Rights Won for Other Citizens

When unions stand up for fairness, they raise the bar for everyone. Many of the benefits first won by unions are enjoyed by all workers today, including maternity leave, vacation pay, and protection from discrimination and harassment.The following is a list of rights which society enjoys because unions worked to have them for union members:
  • Weekends;
  • Paid vacations;
  • The 8-hour work day;
  • Ending child labour;
  • Work breaks, including paid lunch breaks;
  • Equal pay for equal work for women;
  • Abolition of sweatshops;
  • Sick leave;
  • Canada Pension Plan;
  • Universal health care;
  • The minimum wage;
  • Pregnancy and parental Leave;
  • The right to strike;
  • Anti-discrimination rules at work;
  • Overtime pay;
  • Occupational health and safety;
  • 40 hour work week;
  • Worker’s compensation;
  • Employment Insurance;
  • Pensions;
  • Public education;
  • Collective bargaining rights for employees;
  • Wrongful termination laws;
  • Whistleblower protection laws;
  • Anti-sexual harassment laws; and
  • Holiday Pay
The scary thing about this is that as union density decreases it becomes more challenging for the gains negotiated by unions to be spread throughout society at large.


The Canadian Labour Congress (CLC) recently released a study which examined the economic benefits of unions in communities. The analysis indicated that the cumulative impact of better paying union jobs in Canada was worth a cumulative $793 million more each week to our country – money spent in our communities and our economy.[1] This is called the Union Advantage.

But this advantage doesn’t just belong to union members. It benefits everyone. Workers in unions are an important part of the local community and economy because that’s where they spend their paychecks. Their incomes support local businesses (who create more local jobs) and bolster the local tax base, which supports public works and community services that add to everyone’s quality of life.

The benefits enjoyed by unionized workers – dental insurance, extended health care coverage and legal insurance, to name a few – attract and support local dentists, chiropractors, therapists, health specialists, and family lawyers whose services benefit everyone in the community.

Communities with more union members enjoy relatively higher incomes overall, and support a richer mix of businesses and services that diversify the local economy and add to the overall quality of life. They are better places to work and live. The Union Advantage Project highlights the benefits that workers with unions bring to Canada as a whole as well as 29 specific communities across the country.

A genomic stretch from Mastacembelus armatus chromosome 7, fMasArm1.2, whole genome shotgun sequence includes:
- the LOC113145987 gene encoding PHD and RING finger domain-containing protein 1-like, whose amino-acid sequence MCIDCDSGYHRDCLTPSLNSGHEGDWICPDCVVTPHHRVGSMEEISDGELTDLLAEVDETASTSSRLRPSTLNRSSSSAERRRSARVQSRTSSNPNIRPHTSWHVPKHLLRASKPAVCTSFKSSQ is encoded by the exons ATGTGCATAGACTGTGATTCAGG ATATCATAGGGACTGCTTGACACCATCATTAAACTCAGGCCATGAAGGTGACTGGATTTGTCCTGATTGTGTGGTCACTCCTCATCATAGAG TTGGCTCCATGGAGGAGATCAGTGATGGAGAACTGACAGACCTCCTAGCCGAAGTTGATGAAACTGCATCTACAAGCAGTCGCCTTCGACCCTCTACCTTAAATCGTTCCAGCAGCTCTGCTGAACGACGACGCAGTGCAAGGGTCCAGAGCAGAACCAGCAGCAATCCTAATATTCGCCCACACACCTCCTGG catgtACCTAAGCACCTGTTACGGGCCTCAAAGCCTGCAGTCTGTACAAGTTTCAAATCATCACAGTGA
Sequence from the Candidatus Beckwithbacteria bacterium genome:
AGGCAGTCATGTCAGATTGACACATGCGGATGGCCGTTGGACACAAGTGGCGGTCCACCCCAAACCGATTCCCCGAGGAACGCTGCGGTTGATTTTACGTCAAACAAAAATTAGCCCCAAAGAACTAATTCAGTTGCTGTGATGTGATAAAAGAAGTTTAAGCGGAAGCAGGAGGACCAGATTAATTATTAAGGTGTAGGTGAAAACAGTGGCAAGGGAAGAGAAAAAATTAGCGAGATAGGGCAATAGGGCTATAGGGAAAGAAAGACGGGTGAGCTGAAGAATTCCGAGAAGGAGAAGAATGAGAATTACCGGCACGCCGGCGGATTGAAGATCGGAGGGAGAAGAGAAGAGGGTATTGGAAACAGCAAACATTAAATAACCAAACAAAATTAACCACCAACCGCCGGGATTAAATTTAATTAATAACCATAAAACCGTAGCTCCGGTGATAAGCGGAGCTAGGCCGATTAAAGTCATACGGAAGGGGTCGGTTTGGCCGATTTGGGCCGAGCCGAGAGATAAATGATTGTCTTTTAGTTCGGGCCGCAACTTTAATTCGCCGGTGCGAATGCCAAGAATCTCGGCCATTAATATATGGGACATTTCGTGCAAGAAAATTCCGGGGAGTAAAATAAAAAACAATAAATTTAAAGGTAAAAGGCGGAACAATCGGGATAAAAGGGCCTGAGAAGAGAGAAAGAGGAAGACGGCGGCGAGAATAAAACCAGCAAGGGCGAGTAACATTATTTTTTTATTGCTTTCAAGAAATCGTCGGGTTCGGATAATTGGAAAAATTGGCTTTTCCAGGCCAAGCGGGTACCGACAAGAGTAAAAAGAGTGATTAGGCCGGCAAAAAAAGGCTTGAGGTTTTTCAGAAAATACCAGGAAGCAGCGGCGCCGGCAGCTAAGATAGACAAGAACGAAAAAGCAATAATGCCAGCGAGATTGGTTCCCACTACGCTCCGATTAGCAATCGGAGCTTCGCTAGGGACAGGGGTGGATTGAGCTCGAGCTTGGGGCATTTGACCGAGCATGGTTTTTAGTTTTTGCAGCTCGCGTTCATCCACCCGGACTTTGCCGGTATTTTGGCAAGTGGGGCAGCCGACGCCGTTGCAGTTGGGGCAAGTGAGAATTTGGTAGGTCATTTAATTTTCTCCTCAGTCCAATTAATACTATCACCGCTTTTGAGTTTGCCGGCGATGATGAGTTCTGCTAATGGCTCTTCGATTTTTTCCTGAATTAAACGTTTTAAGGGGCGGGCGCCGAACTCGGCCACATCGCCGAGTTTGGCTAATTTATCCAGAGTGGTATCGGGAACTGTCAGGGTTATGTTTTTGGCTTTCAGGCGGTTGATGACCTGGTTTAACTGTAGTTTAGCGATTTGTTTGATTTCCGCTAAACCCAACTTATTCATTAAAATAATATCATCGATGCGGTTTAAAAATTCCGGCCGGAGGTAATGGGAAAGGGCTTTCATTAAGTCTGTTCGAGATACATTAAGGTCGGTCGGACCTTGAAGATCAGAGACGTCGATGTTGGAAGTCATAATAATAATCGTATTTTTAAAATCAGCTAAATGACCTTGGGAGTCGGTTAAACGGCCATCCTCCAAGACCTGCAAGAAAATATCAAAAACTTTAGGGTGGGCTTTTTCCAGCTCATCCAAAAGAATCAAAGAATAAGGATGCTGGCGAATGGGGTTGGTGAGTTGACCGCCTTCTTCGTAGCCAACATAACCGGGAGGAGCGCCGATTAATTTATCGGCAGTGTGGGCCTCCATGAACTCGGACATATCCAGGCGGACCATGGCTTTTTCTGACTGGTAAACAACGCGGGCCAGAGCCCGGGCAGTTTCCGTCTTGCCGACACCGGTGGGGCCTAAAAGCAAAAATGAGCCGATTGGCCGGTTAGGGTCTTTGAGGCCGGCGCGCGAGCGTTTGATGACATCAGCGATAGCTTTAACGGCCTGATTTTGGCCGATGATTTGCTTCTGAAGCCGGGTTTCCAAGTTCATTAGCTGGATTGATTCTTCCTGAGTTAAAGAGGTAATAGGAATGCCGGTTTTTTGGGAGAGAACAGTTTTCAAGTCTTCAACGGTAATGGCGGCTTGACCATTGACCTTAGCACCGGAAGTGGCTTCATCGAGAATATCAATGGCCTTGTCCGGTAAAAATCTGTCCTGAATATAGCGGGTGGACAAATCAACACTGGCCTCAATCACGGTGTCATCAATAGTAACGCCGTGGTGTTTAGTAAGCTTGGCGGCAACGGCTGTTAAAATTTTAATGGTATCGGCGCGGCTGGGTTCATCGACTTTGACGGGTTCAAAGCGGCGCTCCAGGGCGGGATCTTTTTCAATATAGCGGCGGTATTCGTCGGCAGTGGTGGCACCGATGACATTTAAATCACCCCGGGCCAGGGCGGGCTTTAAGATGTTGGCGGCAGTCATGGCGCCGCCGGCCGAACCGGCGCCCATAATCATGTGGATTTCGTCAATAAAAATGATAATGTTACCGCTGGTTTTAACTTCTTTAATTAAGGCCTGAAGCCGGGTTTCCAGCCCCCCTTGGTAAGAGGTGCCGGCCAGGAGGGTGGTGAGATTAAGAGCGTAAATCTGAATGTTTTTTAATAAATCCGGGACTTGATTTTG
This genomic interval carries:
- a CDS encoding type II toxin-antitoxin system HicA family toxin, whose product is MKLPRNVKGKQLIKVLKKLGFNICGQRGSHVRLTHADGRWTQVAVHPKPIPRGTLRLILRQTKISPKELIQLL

Enhanced Democracy

Unions have been, and continue to be, an important force for democracy, not just in the workplace, but also in the community – locally, nationally, and globally. Unions make democracy work better. They press for better social, economic and environmental policies, through various forms of political action and through coalitions with others who have common aims.

A just and democratic society depends on a healthy and free labour movement. It is no coincidence that in countries where there are free and active trade union movements, there are more democratic, transparent and representative forms of government.

In those countries where there is no union movement or where the movement is vulnerable, the vast majority of citizens continue to be trapped in poverty. It is in these conditions that instability and extremism thrive at the expense of democracy.

Recent studies and found the the rate of unionization had an impact on voter participation.

Impact Upon Future Generations

As educators ETFO members play a significant role in ensuring that Canada is a better place - few would discount the impact a successful education has on an individual and their ability to positively contribute to society. Recent students have highlighted the positive impact that unions have had on student achievement.

In 2000, three professors writing in the Harvard Educational Review did a statistical analysis of state SAT/ACT scores, controlling for factors like race, median income, and parental education. They found that the presence of teachers unions in a state did have a measurable and significant correlation with increased test scores — that going to school in a union state would, for instance, raise average SATs by about 50 points.

Two other findings leap out from the Harvard Educational Review study. First, they concluded that Southern states’ poor academic performance could be explained almost entirely by that region’s lack of unionization, even when you didn’t take socioeconomic differences into account.

And second, they found that concrete improvements in the educational environment associated with teachers’ unions — lower class sizes, higher state spending on education, bigger teacher salaries — accounted for very little of the union/non-union variation. Teachers’ unions, in other words, don’t just help students by reducing class sizes or increasing educational spending. In their conclusion, they stated that “other mechanism(s) (ie, better working conditions; greater worker autonomy, security, and dignity; improved administration; better training of teachers; greater levels of faculty professionalism) must be at work here.”[2]
  1. ^ Canadian Labour Congress; August 21, 2012
  2. ^
    The Effect Of Teachers Unions On Student Achievement; ,